Frank Butler, Annie Oakley’s husband, has to be one of the most unjustly maligned figures in the American West. Films portray him as a philandering cad, jealous of his wife’s skill with firearms and capable of resorting to pathetic and destructive measures to assert his manhood.
In 1935’s Annie Oakley, Frank doesn’t even get to use his own name. As Toby Walker, he wounds Annie while shooting a coin from her hand and temporarily puts her out of business.
In 1950’s Annie Get Your Gun, the womanizing sharpshooter proves to be a “big swollen headed stiff” with traditional ideas of a woman’s role and intense jealousy of Annie’s success.
In 1976’s Buffalo Bill and the Indians, Frank is a philandering featherweight who serves as a trembling target while Annie shoots coins from his hand and cigars from his mouth.
These portrayals grossly insult the memory of a man who, in many ways, was well ahead of his time.
Born in Ireland in 1852, Frank worked his way across the Atlantic to America. He eventually became part of a shooting act with partner Baughman and a poodle named George. Employed by the Sells Brothers Circus, Baughman and Butler were in Cincinnati, awaiting the start of the season, when Frank accepted a challenge from some Fairmount farmers to shoot against a local sharpshooter.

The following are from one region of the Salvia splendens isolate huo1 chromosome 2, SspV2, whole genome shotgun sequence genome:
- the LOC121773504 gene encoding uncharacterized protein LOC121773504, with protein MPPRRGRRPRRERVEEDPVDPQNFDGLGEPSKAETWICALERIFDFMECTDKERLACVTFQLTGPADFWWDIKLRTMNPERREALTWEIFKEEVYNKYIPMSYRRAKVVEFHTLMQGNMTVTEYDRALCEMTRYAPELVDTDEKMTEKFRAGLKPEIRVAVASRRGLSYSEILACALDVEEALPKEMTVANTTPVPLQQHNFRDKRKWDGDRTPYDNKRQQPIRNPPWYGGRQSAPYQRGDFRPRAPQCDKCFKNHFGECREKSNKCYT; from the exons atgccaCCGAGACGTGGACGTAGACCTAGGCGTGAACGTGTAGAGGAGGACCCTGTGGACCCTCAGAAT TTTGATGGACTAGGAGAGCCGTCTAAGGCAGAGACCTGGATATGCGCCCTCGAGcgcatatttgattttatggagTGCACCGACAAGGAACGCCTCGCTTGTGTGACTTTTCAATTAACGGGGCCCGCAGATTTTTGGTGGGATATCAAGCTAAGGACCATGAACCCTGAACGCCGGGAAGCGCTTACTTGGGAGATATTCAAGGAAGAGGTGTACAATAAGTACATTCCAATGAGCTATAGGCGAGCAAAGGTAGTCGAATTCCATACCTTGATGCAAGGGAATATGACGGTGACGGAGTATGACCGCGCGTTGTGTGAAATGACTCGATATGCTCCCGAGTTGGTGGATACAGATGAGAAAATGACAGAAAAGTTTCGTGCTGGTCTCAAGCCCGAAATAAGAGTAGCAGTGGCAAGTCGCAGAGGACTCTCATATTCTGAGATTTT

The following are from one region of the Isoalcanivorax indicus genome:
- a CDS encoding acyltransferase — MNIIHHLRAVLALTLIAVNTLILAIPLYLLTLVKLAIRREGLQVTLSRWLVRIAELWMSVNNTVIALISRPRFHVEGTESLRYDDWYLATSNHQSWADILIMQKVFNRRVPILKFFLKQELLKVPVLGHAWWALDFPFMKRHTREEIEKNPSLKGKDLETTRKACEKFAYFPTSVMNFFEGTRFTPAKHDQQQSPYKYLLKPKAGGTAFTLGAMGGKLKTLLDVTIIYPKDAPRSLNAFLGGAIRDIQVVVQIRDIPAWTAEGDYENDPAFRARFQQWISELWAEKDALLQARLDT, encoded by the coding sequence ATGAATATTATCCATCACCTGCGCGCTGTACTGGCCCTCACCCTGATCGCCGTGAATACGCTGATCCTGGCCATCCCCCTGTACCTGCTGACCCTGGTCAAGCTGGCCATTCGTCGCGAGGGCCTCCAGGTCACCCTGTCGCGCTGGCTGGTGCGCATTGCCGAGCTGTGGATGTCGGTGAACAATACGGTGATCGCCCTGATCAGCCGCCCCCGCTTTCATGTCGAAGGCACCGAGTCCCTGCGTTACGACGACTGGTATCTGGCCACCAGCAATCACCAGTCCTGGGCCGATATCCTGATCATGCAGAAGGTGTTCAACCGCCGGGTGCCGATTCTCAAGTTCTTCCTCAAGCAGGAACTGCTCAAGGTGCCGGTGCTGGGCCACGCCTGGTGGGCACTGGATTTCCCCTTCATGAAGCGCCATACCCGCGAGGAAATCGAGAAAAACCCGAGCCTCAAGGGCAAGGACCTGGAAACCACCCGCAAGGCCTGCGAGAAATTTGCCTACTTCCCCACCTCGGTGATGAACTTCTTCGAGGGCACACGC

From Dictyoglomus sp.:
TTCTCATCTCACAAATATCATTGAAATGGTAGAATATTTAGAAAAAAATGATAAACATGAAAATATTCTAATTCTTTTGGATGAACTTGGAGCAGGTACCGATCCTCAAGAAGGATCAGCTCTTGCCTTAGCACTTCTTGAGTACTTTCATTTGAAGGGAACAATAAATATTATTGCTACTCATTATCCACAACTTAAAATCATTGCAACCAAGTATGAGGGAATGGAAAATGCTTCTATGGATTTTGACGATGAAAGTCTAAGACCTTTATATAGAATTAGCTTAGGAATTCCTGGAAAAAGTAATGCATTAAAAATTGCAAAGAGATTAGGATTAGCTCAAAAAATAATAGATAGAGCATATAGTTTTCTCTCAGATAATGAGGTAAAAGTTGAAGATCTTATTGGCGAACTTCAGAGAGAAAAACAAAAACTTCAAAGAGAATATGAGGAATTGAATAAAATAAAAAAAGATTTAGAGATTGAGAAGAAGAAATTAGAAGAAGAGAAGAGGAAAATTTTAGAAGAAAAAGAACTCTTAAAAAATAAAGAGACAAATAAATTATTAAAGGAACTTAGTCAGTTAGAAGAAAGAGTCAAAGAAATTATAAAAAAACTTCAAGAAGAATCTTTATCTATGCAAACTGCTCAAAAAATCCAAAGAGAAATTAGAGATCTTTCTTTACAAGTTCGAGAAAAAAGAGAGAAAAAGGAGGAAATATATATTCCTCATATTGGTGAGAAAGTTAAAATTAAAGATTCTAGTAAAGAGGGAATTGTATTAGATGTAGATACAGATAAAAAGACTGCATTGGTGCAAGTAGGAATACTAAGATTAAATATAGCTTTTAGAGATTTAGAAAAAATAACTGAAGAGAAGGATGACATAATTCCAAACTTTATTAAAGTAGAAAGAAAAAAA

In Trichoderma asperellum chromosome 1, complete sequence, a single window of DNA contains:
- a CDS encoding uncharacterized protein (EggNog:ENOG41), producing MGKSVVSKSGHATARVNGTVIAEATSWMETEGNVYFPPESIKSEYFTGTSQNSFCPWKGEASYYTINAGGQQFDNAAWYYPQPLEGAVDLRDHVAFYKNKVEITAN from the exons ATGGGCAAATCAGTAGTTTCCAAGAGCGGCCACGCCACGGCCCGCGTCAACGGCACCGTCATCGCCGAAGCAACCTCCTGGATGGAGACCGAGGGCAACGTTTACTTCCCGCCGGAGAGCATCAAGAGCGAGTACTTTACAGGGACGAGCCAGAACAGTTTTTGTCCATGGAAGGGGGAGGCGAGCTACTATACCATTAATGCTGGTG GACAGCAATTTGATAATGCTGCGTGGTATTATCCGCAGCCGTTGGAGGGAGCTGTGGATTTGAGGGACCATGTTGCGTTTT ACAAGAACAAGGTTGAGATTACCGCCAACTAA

That shooting match with Annie Moses (or Mosey) became legend. The targets were live birds, 25 apiece. Frank scored 24 kills, while Annie won the match with 25.
If Frank felt any shame at losing, it is lost to history. After a romance facilitated by Annie’s fondness for Frank’s dog, the two were married (she claimed on August 23, 1876; a marriage certificate supports Frank’s date of June 20, 1882). In 1882, Annie adopted the stage name Oakley, and the act turned into Butler and Oakley.
Surprisingly, given the mores of the late 19th century—women couldn’t even vote, except in a few states—Frank seemed unthreatened by Annie’s success. As her advance man, press agent, travel agent, financial manager and stage extra, he more than pulled his weight, while he cheerfully ceded the limelight to his wife. He didn’t drink, smoke or gamble, and, by all accounts, was a faithful husband.
In 1885, the couple signed on to Buffalo Bill’s Wild West exhibition. For most of the next 16 years, they successfully toured America and Europe with the troupe.
Even by modern standards, Frank put up with plenty of abuse. In Britain, Annie was wined and dined by nobility, while Frank, on at least one occasion, was mistaken for her butler, a humiliating error that he laughed off. She received marriage proposals from adoring fans unaware (or uncaring) of her marital status. The king of Senegal approached Buffalo Bill Cody—not her husband—with an offer to purchase Annie to help exterminate tigers plaguing his villages (Cody, to his credit, refused). Frank seems to have endured all this with grace, humor and patience.
The marriage lasted until their deaths in November 1926. Apparently Frank, upon learning of Annie’s death, simply stopped eating. He survived her by 18 days.
Daniel R. Seligman is a retired engineer who lives in Needham, Massachusetts. Do you know about an unsung character of the Old West whose story we should share here? Send the details to email@example.com, and be sure to include high-resolution historical photos.